A record of domain name must be name server ?

Matus UHLAR - fantomas uhlar at fantomas.sk
Thu Sep 11 16:08:06 UTC 2014

>On 9/11/2014 3:47 AM, Matus UHLAR - fantomas wrote:
>>On 10.09.14 18:13, Kevin Darcy wrote:
>>>No, what I'm saying is that if
>>>example.com owns an A record, and
>>>www.example.com owns an A record, then
>>>where does point?
>>Completely your decision.
>>>Some people will point it at example.com, some will point it at 
>>>www.example.com. What you get is a mish-mosh. No consistency.
>>Do not mix multiple A and PTR. they are just different things.
>>You are creating issues where there are none.

On 11.09.14 11:20, Kevin Darcy wrote:
>The issue is consistency. If you give admins choices where to point a 
>PTR, and the RFCs don't provide any clear guidance, you're going to 
>get inconsistent results.

sorry, but again - you are searching for consistency somewhere, where no
consistency (nor a PTR) is required.

>Consistency is a good thing, isn't it? Sure, the earth isn't going to 
>fall off its axis of rotation just because of the way people point 
>their A and PTR records, CNAME or don't CNAME. But if we can nudge 
>people in the direction of consistency, and there is no downside, why 
>wouldn't we do that? That's what "best practices" are all about -- 
>impelling people towards processes/methods/conventions that 
>ultimately benefit *everyone*. Greatest good for the greatest number, 
>and all that.

I haven't met a case where this level of "consistency" would be needed.
I have met a case where the "only one A should point to an IP" caused

your argument fails immediately when there's need for more than just A on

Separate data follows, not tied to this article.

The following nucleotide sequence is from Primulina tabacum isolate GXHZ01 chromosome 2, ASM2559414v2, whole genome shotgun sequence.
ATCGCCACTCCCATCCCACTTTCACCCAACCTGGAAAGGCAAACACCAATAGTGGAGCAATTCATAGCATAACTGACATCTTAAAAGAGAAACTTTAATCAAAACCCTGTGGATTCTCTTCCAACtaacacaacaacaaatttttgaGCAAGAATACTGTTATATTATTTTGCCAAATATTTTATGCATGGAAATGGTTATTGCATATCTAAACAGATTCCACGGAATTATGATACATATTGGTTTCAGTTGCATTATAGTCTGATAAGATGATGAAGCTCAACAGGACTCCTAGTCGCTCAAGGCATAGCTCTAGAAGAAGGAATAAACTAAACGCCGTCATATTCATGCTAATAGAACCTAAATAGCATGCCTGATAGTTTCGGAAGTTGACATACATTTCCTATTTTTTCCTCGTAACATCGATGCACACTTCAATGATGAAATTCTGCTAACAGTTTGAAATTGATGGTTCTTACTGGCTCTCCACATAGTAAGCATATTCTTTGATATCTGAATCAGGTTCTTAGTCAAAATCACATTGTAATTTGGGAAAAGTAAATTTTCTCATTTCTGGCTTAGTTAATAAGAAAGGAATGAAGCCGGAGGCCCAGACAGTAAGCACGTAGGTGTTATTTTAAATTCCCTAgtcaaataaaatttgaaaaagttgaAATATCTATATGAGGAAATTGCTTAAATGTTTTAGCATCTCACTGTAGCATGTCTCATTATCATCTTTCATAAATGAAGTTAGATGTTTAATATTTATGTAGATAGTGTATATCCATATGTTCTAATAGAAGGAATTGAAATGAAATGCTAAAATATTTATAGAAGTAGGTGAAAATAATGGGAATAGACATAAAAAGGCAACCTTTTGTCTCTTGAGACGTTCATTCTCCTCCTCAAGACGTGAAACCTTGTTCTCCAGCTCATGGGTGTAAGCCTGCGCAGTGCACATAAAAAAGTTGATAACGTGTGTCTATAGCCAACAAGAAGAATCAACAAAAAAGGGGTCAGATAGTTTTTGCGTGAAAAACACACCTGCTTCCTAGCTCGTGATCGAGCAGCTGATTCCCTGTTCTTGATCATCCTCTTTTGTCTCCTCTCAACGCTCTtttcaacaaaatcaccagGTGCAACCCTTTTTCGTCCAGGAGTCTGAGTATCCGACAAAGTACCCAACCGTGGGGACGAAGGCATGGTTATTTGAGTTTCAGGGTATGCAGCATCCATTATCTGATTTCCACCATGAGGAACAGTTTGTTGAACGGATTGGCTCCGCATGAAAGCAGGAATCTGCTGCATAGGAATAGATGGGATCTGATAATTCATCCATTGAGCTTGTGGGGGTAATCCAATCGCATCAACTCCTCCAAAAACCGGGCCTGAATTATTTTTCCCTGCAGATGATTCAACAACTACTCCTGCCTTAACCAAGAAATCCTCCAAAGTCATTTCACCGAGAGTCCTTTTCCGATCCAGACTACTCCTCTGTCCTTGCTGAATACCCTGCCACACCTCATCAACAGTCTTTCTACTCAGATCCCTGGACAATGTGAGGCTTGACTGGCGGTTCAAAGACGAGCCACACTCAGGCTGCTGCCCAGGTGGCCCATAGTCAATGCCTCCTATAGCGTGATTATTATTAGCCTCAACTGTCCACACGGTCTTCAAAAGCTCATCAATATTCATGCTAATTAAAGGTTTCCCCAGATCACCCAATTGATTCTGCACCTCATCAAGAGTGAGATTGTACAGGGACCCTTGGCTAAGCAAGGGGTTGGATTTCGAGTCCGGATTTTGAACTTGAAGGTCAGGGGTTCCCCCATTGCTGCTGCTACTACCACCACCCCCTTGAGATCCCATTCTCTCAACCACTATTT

>(Yes, I'm aware that there was a proposal recently discussed on the 
>DNSOP list for an MX-target convention to denote "no mail service 
>offered here". That would presumably solve the problem I cited in the 
>previous paragraph. But AFAIK that proposal is many years away from 
>widespread adoption, and even if adopted, it puts an extra burden on 
>the DNS admins to populate the "no service" MX record, which, again, 
>is going to produce inconsistent results -- some admins will remember 
>to do it; many won't).

... and this is just example of it.

>>The same applies for all other RRs for exmaple.com Alan named crap.
>Actually, the only other RR type that Alan enumerated specifically 
>was NS, which operates on entirely different principles, and serves a 
>significantly different function, than MX-based mail routing. Who 
>would be looking up www.example.com with QTYPE=NS? Is that even a 
>plausible use-case scenario?

well, me and Alan have shown examples why "www CNAME @" is not a good idea.
we both also said it's personal preference.

>What other RR types do you have in mind? 

Does it matter at all? It _may_ happen, and it's the case where CNAME is
not usable.

Matus UHLAR - fantomas, uhlar at fantomas.sk ; http://www.fantomas.sk/
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